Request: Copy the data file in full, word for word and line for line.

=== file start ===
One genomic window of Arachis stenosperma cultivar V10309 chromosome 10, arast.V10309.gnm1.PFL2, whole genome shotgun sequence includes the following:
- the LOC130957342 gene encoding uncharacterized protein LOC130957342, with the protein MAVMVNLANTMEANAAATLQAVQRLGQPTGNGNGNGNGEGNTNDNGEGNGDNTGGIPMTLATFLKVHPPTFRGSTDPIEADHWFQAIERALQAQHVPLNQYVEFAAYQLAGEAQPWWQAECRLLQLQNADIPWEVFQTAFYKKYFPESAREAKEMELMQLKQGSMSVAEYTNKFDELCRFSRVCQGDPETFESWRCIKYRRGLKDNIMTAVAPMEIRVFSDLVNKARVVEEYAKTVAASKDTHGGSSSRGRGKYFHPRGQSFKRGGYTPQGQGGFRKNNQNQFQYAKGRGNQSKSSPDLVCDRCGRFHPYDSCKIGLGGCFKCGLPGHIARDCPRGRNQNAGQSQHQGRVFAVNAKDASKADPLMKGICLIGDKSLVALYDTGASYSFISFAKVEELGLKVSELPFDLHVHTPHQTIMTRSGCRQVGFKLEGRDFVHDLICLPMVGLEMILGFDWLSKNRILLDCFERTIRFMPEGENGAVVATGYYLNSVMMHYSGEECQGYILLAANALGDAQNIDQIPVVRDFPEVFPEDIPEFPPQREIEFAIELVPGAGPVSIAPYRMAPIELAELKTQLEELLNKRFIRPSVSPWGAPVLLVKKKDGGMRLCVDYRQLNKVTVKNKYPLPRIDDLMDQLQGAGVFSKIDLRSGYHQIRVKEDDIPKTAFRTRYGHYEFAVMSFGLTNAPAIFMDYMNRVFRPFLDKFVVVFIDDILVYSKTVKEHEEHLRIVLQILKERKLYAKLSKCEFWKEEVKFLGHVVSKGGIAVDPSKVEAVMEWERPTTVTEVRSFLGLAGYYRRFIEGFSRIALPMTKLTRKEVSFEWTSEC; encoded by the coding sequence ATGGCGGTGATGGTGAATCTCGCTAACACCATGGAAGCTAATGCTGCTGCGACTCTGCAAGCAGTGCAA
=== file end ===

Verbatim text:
One genomic window of Arachis stenosperma cultivar V10309 chromosome 10, arast.V10309.gnm1.PFL2, whole genome shotgun sequence includes the following:
- the LOC130957342 gene encoding uncharacterized protein LOC130957342, with the protein MAVMVNLANTMEANAAATLQAVQRLGQPTGNGNGNGNGEGNTNDNGEGNGDNTGGIPMTLATFLKVHPPTFRGSTDPIEADHWFQAIERALQAQHVPLNQYVEFAAYQLAGEAQPWWQAECRLLQLQNADIPWEVFQTAFYKKYFPESAREAKEMELMQLKQGSMSVAEYTNKFDELCRFSRVCQGDPETFESWRCIKYRRGLKDNIMTAVAPMEIRVFSDLVNKARVVEEYAKTVAASKDTHGGSSSRGRGKYFHPRGQSFKRGGYTPQGQGGFRKNNQNQFQYAKGRGNQSKSSPDLVCDRCGRFHPYDSCKIGLGGCFKCGLPGHIARDCPRGRNQNAGQSQHQGRVFAVNAKDASKADPLMKGICLIGDKSLVALYDTGASYSFISFAKVEELGLKVSELPFDLHVHTPHQTIMTRSGCRQVGFKLEGRDFVHDLICLPMVGLEMILGFDWLSKNRILLDCFERTIRFMPEGENGAVVATGYYLNSVMMHYSGEECQGYILLAANALGDAQNIDQIPVVRDFPEVFPEDIPEFPPQREIEFAIELVPGAGPVSIAPYRMAPIELAELKTQLEELLNKRFIRPSVSPWGAPVLLVKKKDGGMRLCVDYRQLNKVTVKNKYPLPRIDDLMDQLQGAGVFSKIDLRSGYHQIRVKEDDIPKTAFRTRYGHYEFAVMSFGLTNAPAIFMDYMNRVFRPFLDKFVVVFIDDILVYSKTVKEHEEHLRIVLQILKERKLYAKLSKCEFWKEEVKFLGHVVSKGGIAVDPSKVEAVMEWERPTTVTEVRSFLGLAGYYRRFIEGFSRIALPMTKLTRKEVSFEWTSEC; encoded by the coding sequence ATGGCGGTGATGGTGAATCTCGCTAACACCATGGAAGCTAATGCTGCTGCGACTCTGCAAGCAGTGCAA